slipcover series | part two | cutting the fabric

Marian ParsonsSewing, Tutorials22 Comments

Hello, all!  I hope you had a great holiday weekend.  We just got back from visiting Jeff’s family in Raleigh, which is always a fun trip.  I had the chance to meet up with some readers for a day of flea-ing and antiquing and I’ll share all about that in another post.

Today, I am continuing the new slipcover series.  You can see part one, the introduction and a tutorial on making custom piping, HERE.  This series is a remake of one I did a few years ago, but my equipment, filming & editing skills and sewing know-how have improved a lot since then, so it was time for an update.

In this segment, I show how I cut and lay out the fabric for the slipcover.  I have found it’s helpful to do this all at the same time, so I don’t run out of fabric mid-project, which has happened to me before, and I can go from pin-fitting and sewing one section right to the next.  It just feels quicker.

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You know those diagrams showing the pieces for a slipcover cut out of a length of fabric?  Well, I don’t do one of those.  It’s just too much thinking and math.  I want to get going on the project, not relive my mediocrity in geometry.

So, I am generous with the amount of yardage I get (I can always use excess for pillows or small sewing projects) and I cut and place the fabric on the chair before I start sewing.  While I stink at precise geometry, I’m a champ at estimating and flying by the seat of my pants (I’ll have to add that to my resume) and this method has always worked out.

Since I’ve made a lot of slipcovers for chairs, I know I need 2-3 hemp sheets for a wing chair or about 6-8 yards of 54″ wide fabric.  Most people suggest 6, so I get 7-8 for a little wiggle room and insurance.  You’d also be surprised how much fabric you need for custom piping and a pleated or ruffled skirt.

If you’re using a drop cloth or a textile that already has finished edges, use those to your advantage!  Make your cuts to use those finished edges and save yourself some hemming.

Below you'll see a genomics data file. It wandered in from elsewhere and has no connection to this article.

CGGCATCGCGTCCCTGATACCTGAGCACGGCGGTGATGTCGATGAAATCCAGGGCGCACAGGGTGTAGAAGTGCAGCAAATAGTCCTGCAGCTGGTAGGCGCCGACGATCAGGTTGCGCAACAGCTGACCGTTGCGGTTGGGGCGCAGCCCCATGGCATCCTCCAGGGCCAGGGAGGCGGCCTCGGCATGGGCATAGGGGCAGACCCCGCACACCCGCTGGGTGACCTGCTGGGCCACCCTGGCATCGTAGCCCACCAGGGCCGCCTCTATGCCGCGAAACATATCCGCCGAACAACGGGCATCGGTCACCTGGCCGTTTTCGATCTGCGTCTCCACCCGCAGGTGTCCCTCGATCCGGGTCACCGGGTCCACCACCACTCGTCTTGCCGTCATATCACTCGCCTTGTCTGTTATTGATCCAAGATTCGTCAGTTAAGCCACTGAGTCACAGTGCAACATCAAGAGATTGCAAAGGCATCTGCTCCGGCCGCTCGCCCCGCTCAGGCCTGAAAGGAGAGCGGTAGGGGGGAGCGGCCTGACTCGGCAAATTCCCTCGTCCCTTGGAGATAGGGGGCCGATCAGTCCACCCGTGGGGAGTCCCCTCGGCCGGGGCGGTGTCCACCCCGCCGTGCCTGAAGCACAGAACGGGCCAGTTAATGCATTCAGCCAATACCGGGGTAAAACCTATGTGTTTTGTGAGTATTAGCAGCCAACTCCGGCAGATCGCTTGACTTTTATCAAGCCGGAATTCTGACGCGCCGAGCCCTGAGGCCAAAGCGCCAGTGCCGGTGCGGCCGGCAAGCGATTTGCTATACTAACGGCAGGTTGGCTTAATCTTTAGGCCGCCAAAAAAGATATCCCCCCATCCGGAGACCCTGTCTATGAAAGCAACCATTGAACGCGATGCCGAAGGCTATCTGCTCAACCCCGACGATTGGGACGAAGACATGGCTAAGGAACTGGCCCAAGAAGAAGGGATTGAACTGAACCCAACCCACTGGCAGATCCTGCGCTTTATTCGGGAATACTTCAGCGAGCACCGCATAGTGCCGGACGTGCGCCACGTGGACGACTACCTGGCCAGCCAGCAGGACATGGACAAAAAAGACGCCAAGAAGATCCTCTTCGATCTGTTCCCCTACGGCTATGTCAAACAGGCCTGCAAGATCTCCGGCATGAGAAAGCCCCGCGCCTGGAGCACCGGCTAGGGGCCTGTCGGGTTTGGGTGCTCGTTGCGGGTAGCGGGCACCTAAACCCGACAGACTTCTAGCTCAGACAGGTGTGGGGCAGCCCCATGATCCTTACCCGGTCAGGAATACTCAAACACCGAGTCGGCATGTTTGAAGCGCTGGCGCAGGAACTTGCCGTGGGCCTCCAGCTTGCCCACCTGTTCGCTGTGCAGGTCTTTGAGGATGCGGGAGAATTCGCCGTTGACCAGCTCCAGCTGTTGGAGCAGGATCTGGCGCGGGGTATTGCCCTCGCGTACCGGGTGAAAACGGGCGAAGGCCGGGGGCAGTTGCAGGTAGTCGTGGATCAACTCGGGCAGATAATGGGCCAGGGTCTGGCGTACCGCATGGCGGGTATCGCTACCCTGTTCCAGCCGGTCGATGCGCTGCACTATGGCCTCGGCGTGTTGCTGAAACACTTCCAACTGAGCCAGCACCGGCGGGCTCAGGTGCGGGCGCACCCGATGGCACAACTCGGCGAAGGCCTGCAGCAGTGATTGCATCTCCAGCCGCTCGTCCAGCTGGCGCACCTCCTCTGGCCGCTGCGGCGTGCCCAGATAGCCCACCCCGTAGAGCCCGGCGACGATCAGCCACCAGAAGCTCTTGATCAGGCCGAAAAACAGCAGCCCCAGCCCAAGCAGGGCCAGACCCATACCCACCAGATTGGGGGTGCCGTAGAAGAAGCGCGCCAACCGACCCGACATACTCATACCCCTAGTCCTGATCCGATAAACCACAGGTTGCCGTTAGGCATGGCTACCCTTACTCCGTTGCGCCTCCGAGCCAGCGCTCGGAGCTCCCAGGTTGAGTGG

Since it’s easier to show & tell you than it is to type it all out, here’s how I cut and piece my fabric…

It gets exciting as you’re laying the fabric out, because you can start to see the slipcover take shape before any stitches have been made.

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Next up, I’m going to show how to use the chair as a “dress form” to make a perfectly fitting slipcover.  We’ll start pin-fitting the back and wings of the chair…

part one | making custom piping

part two | cutting the fabric 

part three | pinning & sewing the fabric

part four | sewing the wings & arms

part five | skirts, ties & cushion cover

slipcover series | part two | cutting the fabric

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22 Comments on “slipcover series | part two | cutting the fabric”

  1. It is very nice of you to do the video. However, the most confusing part to me has always been how to cut the pieces for the arms. This video does not show me how to do this. The large pieces are common sense; the multiple small pieces are not. Sorry, but I am very disappointed in the video.

    1. Oh, I’m sorry to hear that! I’m trying to show what I’m doing in detail, but some things that I think are simple might not be to those who have never done it before, so I’m sorry about that! I can make a quick video showing how those pieces are cut, but it does depend on the chair style. For this specific chair, the piece of fabric for the arm starts where the seat meets the arm and goes all the way over to the bottom of the side of the chair. In many cases, I just take it over the arm until just under the “roll”. That’s where the arm piece will meet the side piece. I decided to make it all one piece, in this case. You’ll get to see a better look at the pieces when I show how to pin them.

  2. Love the new video-I’ve watched it a few times now & think I’ve figured out where I went off track with my last attempt to cover this same chair. So fingers crossed that with you “holding my hand” in virtual land I can finally get it right! Off to cut out my fabric so I will be ready for the next step.
    Thank you!

  3. Love this video series but like Sylvia, I hope you can make a video tutorial on how to cut the arm pieces. Will there be a final video showing how to sew all the pieces together and how to add the piping? I’ve always wanted to try to make slip covers. After watching all of your videos, I may attempt to cover a love seat, chair and ottoman with drop cloth. I think it will look much better than my current look of draping throws over the furniture. Will you be doing a video of how to slip cover an ottoman? Love these videos!